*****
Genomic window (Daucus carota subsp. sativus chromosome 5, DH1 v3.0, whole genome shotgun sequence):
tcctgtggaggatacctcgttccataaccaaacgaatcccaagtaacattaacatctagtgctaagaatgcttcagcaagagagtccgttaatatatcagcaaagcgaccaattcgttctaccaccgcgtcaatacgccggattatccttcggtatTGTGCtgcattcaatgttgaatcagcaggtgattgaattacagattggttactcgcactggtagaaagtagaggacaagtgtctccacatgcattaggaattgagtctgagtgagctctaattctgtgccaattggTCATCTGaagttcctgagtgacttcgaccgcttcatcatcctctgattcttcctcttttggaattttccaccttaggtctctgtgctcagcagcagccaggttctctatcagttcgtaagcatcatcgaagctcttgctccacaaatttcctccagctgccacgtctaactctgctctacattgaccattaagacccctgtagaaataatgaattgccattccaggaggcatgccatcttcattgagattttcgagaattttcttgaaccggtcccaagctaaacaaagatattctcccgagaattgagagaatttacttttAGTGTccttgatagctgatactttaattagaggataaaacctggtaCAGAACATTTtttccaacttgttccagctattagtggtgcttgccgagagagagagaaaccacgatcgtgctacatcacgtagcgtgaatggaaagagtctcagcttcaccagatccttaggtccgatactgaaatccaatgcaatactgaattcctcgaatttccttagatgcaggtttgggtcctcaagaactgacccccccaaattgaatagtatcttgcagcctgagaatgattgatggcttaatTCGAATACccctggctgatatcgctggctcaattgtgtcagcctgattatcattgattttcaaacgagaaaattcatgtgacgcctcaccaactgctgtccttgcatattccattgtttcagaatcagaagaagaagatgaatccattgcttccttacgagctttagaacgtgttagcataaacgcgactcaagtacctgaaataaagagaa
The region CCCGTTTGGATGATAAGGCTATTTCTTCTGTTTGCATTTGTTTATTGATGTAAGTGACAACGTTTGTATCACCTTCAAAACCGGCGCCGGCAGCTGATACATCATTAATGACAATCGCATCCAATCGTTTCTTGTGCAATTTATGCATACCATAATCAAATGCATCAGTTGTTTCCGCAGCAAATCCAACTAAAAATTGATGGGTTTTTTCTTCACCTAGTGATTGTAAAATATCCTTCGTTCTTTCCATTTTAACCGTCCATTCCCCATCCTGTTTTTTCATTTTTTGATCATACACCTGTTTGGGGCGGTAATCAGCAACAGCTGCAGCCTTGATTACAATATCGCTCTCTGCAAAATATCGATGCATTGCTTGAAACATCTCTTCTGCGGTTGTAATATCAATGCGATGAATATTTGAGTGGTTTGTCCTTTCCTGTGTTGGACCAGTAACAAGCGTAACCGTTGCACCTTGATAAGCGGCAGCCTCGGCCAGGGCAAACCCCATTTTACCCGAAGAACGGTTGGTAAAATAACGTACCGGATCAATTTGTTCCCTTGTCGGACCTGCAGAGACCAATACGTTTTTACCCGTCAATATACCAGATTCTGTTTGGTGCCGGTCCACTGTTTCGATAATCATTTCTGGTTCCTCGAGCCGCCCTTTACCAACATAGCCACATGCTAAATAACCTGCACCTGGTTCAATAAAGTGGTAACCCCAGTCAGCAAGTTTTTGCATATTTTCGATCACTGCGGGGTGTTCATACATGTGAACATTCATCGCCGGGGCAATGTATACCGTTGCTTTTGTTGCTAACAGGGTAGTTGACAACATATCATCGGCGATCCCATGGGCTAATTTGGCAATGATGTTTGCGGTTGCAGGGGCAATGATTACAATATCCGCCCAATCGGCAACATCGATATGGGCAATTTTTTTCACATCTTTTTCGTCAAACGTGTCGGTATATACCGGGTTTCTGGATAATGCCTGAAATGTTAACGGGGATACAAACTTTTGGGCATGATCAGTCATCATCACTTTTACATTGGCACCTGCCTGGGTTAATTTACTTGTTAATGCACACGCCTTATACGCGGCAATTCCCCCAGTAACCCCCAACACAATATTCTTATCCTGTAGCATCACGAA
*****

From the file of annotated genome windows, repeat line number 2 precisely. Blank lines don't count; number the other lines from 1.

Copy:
tcctgtggaggatacctcgttccataaccaaacgaatcccaagtaacattaacatctagtgctaagaatgcttcagcaagagagtccgttaatatatcagcaaagcgaccaattcgttctaccaccgcgtcaatacgccggattatccttcggtatTGTGCtgcattcaatgttgaatcagcaggtgattgaattacagattggttactcgcactggtagaaagtagaggacaagtgtctccacatgcattaggaattgagtctgagtgagctctaattctgtgccaattggTCATCTGaagttcctgagtgacttcgaccgcttcatcatcctctgattcttcctcttttggaattttccaccttaggtctctgtgctcagcagcagccaggttctctatcagttcgtaagcatcatcgaagctcttgctccacaaatttcctccagctgccacgtctaactctgctctacattgaccattaagacccctgtagaaataatgaattgccattccaggaggcatgccatcttcattgagattttcgagaattttcttgaaccggtcccaagctaaacaaagatattctcccgagaattgagagaatttacttttAGTGTccttgatagctgatactttaattagaggataaaacctggtaCAGAACATTTtttccaacttgttccagctattagtggtgcttgccgagagagagagaaaccacgatcgtgctacatcacgtagcgtgaatggaaagagtctcagcttcaccagatccttaggtccgatactgaaatccaatgcaatactgaattcctcgaatttccttagatgcaggtttgggtcctcaagaactgacccccccaaattgaatagtatcttgcagcctgagaatgattgatggcttaatTCGAATACccctggctgatatcgctggctcaattgtgtcagcctgattatcattgattttcaaacgagaaaattcatgtgacgcctcaccaactgctgtccttgcatattccattgtttcagaatcagaagaagaagatgaatccattgcttccttacgagctttagaacgtgttagcataaacgcgactcaagtacctgaaataaagagaa